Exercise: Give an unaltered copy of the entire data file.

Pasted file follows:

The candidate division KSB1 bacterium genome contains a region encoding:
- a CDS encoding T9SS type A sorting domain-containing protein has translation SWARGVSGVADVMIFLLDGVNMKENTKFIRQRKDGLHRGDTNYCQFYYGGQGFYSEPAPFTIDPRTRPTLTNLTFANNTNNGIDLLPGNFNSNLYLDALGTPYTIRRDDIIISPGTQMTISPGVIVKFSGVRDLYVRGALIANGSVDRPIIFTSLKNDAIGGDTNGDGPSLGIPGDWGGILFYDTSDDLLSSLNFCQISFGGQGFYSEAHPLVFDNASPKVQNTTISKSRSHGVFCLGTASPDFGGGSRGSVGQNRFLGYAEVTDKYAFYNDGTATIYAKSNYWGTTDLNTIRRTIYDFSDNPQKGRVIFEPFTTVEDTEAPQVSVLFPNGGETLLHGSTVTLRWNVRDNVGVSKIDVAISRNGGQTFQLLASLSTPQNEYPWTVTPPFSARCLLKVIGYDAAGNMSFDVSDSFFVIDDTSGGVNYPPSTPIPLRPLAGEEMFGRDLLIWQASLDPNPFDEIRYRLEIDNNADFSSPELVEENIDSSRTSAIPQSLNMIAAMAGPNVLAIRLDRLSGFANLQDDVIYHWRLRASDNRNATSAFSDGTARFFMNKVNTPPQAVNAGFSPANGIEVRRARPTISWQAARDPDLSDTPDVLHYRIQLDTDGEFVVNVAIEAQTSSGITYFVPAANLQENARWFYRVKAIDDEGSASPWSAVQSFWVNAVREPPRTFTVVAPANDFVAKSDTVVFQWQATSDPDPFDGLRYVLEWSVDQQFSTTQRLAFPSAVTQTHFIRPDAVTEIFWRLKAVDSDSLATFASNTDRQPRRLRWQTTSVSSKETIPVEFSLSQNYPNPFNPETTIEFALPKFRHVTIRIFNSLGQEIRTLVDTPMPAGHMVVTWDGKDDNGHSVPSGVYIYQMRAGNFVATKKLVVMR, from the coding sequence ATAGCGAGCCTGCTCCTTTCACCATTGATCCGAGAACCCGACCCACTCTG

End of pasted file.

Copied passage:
The candidate division KSB1 bacterium genome contains a region encoding:
- a CDS encoding T9SS type A sorting domain-containing protein has translation SWARGVSGVADVMIFLLDGVNMKENTKFIRQRKDGLHRGDTNYCQFYYGGQGFYSEPAPFTIDPRTRPTLTNLTFANNTNNGIDLLPGNFNSNLYLDALGTPYTIRRDDIIISPGTQMTISPGVIVKFSGVRDLYVRGALIANGSVDRPIIFTSLKNDAIGGDTNGDGPSLGIPGDWGGILFYDTSDDLLSSLNFCQISFGGQGFYSEAHPLVFDNASPKVQNTTISKSRSHGVFCLGTASPDFGGGSRGSVGQNRFLGYAEVTDKYAFYNDGTATIYAKSNYWGTTDLNTIRRTIYDFSDNPQKGRVIFEPFTTVEDTEAPQVSVLFPNGGETLLHGSTVTLRWNVRDNVGVSKIDVAISRNGGQTFQLLASLSTPQNEYPWTVTPPFSARCLLKVIGYDAAGNMSFDVSDSFFVIDDTSGGVNYPPSTPIPLRPLAGEEMFGRDLLIWQASLDPNPFDEIRYRLEIDNNADFSSPELVEENIDSSRTSAIPQSLNMIAAMAGPNVLAIRLDRLSGFANLQDDVIYHWRLRASDNRNATSAFSDGTARFFMNKVNTPPQAVNAGFSPANGIEVRRARPTISWQAARDPDLSDTPDVLHYRIQLDTDGEFVVNVAIEAQTSSGITYFVPAANLQENARWFYRVKAIDDEGSASPWSAVQSFWVNAVREPPRTFTVVAPANDFVAKSDTVVFQWQATSDPDPFDGLRYVLEWSVDQQFSTTQRLAFPSAVTQTHFIRPDAVTEIFWRLKAVDSDSLATFASNTDRQPRRLRWQTTSVSSKETIPVEFSLSQNYPNPFNPETTIEFALPKFRHVTIRIFNSLGQEIRTLVDTPMPAGHMVVTWDGKDDNGHSVPSGVYIYQMRAGNFVATKKLVVMR, from the coding sequence ATAGCGAGCCTGCTCCTTTCACCATTGATCCGAGAACCCGACCCACTCTG